Stimulatory or inhibitory (but usually stimulatory); it depends on the final neurotransmitter receptor in the path

What neurotransmitter does the parasympathetic system utilize to send signals to the gut?


The myenteric plexus is being stimulated:

- What muscle layer is being activated?

- What are five side-effects of this stimulation?

Muscularis externa;

1) tone of gut wall is increased

2) Intensity of rhythmic gut contractions increases

3) Frequency of rhythmic gut contractions increases

4) Conduction velocity across the gut wall is increased

5) Sphincter constriction is inhibited

What plexus is responsible for controlling minute segments of the GI tract?

The submucosal plexus

By stimulating this nervous plexus, you can control: absorbtion, secretion, and contraction of mucosal muscle.

These actions can be described via this special method of regulating gut function:

Submucosal; activation of this is an example of local control

Where is the main location of gastrin release?

The antrum (bottom of the stomach)

Where is ghrelin released in the GI tract?

Only the antrum (bottom of the stomach)

These four gut hormones are released primarily in the duodenum and jejunum (the first two segments of the small intestine)

CCK, Secretin, GIP, Motilin

These GI hormones are only released in the duodenum and jujenum

GIP, motilin

H+ ions stimulate secretion of this gut hormone, and inhibit secretion of this one:

Stimulate: Secretin

Inhibit: Gastrin

What gut hormone's release is stimulated by absence of nutrients?


Glucose will trigger secretion of this GI hormone

GIP (also, GLP-1)

What stimulates the release of CCK? Where's it released?

Fatty acids, also amino acids and peptides.

Released primarily in duodenum, jejunum

Two triggers for gastrin release? Also– what inhibits gastrin release?

Release is stimulated by presence of

- Amino acids, peptides

- Distension

Inhibited by H+

Two secretory effects promoted by gastrin:

Increases histamine release, H+ secretion

What GI hormone increases HCO3 secretion and pepsin secretion, but decreases gastric acid secretion?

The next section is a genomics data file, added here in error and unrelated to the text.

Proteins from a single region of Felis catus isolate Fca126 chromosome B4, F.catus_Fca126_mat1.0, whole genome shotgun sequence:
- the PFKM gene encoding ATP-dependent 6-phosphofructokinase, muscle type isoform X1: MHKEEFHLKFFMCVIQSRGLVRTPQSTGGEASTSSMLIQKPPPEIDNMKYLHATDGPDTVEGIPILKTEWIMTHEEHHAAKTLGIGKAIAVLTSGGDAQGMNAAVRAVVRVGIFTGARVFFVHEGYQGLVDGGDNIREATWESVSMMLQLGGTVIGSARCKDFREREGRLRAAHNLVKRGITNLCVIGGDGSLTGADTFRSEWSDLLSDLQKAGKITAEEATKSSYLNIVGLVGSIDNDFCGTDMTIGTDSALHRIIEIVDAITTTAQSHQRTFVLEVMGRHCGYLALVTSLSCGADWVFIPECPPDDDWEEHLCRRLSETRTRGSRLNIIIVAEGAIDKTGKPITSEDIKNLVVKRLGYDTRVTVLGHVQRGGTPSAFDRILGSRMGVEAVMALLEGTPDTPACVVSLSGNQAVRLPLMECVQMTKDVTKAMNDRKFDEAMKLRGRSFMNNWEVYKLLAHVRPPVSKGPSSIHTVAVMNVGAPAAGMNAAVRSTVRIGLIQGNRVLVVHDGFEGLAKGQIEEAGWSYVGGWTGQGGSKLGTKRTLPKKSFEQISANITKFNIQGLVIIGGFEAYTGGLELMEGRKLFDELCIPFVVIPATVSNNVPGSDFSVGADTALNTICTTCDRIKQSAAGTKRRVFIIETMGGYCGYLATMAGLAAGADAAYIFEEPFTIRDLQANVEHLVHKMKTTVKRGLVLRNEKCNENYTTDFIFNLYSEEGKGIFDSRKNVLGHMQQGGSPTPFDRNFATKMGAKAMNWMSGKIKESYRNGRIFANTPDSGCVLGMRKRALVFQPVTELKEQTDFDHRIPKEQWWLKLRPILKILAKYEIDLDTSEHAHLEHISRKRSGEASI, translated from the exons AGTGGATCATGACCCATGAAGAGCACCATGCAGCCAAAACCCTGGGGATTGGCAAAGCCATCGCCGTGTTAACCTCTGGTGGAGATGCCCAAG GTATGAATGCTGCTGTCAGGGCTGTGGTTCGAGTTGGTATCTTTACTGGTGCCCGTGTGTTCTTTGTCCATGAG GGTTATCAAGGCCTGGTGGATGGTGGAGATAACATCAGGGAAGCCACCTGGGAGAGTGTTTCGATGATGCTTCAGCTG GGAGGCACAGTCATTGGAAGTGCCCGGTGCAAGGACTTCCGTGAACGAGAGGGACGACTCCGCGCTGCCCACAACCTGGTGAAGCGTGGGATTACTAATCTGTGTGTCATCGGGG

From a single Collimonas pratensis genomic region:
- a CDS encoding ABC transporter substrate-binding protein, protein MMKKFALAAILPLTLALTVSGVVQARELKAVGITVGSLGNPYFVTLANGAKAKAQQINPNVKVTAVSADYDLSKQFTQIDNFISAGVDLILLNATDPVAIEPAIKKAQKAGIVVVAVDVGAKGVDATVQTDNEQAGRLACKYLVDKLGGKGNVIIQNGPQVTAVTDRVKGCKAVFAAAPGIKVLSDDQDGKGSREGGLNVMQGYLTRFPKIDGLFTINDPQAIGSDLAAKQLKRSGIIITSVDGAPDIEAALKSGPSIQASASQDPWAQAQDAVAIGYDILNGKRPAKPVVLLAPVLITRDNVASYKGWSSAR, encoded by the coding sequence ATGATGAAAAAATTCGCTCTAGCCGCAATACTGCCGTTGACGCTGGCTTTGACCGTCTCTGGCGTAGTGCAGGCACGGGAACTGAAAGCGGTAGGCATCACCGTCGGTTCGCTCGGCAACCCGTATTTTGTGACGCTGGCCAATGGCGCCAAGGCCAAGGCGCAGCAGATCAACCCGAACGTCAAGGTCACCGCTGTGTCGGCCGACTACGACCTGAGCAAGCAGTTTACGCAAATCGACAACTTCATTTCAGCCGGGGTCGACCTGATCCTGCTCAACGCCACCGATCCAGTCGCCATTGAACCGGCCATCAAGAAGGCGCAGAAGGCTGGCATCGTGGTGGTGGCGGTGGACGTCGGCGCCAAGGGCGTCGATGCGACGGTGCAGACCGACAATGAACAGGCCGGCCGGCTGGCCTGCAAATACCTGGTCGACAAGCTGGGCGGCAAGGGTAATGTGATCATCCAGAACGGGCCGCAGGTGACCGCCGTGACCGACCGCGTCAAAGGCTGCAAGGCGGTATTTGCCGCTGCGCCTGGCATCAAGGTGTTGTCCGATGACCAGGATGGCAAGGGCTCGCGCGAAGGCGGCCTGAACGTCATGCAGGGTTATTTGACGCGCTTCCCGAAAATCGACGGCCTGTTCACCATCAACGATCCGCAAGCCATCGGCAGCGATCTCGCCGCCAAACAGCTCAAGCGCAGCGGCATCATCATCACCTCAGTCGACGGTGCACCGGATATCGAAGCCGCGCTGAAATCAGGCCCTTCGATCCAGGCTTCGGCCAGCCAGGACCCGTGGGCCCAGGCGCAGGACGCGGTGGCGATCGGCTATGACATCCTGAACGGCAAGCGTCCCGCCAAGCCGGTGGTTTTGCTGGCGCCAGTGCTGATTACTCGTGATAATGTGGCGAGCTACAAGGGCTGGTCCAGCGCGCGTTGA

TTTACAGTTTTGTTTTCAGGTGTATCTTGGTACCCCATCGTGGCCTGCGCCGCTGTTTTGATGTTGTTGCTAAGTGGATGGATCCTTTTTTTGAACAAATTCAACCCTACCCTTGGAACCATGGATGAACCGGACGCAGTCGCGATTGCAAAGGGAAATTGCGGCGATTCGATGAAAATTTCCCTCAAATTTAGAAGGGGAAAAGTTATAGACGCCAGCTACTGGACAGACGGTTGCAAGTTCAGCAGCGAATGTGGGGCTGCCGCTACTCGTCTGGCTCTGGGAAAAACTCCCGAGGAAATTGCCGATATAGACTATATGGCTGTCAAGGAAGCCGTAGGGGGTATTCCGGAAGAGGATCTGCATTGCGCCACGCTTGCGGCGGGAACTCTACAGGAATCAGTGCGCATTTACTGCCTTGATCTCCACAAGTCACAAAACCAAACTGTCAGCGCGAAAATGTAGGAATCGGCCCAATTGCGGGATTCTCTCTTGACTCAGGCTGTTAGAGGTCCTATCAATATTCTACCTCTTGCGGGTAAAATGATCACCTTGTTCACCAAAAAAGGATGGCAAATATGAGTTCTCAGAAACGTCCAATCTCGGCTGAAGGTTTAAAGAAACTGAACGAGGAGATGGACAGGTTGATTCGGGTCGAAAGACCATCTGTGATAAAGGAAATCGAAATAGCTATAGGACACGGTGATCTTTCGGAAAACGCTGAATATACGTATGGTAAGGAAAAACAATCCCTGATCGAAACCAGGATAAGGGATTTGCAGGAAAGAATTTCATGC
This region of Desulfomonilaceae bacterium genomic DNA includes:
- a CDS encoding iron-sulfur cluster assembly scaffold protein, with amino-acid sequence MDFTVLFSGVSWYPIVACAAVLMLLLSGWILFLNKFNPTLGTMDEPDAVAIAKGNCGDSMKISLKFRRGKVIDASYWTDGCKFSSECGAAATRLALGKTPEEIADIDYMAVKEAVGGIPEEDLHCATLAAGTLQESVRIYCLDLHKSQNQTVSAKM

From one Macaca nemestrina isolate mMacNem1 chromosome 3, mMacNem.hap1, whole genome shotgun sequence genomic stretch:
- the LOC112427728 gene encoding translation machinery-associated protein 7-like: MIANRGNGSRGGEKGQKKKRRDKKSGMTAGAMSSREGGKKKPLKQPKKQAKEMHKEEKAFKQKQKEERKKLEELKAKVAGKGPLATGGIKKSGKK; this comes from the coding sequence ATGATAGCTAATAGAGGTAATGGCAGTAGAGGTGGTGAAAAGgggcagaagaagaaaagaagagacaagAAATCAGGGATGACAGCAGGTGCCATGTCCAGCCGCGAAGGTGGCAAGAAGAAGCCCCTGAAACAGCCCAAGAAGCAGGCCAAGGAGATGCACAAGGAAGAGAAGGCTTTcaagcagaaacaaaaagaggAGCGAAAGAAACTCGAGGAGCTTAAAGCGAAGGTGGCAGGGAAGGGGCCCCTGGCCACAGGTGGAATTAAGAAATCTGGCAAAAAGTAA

What are the four effects of CCK (not counting the "trophic effects on the pancreas")?

1) Increase pancreatic enzyme secretion

2) Increase gallbladder contraction

3) Decrease gastric emptying

4) Decrease gastric acid secretion

GIP and GLP-1 have two effects. Name them:

1) Increase insulin's response to glucose

2) Decrease gastric acid secretion

What does motilin do? What triggers its release?

It increases gastric and intestinal motility. It's unknown what triggers the release of motilin.

This hormone stimulates an increase in hunger:


Three hormones decrease gastric acid secretion. What are they?

Secretin, CCK, GIP/GLP-1

What are the two paracrine molecules used in the GI tract? What molecular triggers cause their release?

Histamine (released by gastrin), somatostatin (released by luminal H+).

What type of GI cells secrete somatostatin?

D cells

What five pieces of the GI system use skeletal muscle?

1) Mouth 2) Oropharynx 3) Upper esophageal sphincter 4) Upper 1/3 of the esophagus 5) External anal sphincter

What occurs in the liver immediately after a meal (postprandial)?

Extreme vasodilation to allow for enhanced motility, secretion, digestion, and absorption

Three local control factors of the splanchnic circulation system:

- GI hormones

- Paracrines (ie– NO)

- Decrease in O2 (as brought on by adenosine)

What's the effect of the sympathetic nervous system on the liver?


Venous outflow from most of the GI tract will quickly end up travelling through this blood vessel

Hepatic portal vein